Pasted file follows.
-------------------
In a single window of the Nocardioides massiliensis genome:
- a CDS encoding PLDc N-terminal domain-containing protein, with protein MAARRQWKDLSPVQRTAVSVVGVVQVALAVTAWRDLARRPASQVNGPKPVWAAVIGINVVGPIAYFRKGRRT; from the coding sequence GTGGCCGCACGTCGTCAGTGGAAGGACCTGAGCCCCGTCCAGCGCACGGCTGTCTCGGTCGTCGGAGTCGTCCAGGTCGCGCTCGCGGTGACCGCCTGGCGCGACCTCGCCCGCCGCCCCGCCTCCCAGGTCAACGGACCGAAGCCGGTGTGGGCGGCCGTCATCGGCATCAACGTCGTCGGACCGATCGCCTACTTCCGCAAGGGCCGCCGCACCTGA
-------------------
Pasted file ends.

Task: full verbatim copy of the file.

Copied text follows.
In a single window of the Nocardioides massiliensis genome:
- a CDS encoding PLDc N-terminal domain-containing protein, with protein MAARRQWKDLSPVQRTAVSVVGVVQVALAVTAWRDLARRPASQVNGPKPVWAAVIGINVVGPIAYFRKGRRT; from the coding sequence GTGGCCGCACGTCGTCAGTGGAAGGACCTGAGCCCCGTCCAGCGCACGGCTGTCTCGGTCGTCGGAGTCGTCCAGGTCGCGCTCGCGGTGACCGCCTGGCGCGACCTCGCCCGCCGCCCCGCCTCCCAGGTCAACGGACCGAAGCCGGTGTGGGCGGCCGTCATCGGCATCAACGTCGTCGGACCGATCGCCTACTTCCGCAAGGGCCGCCGCACCTGA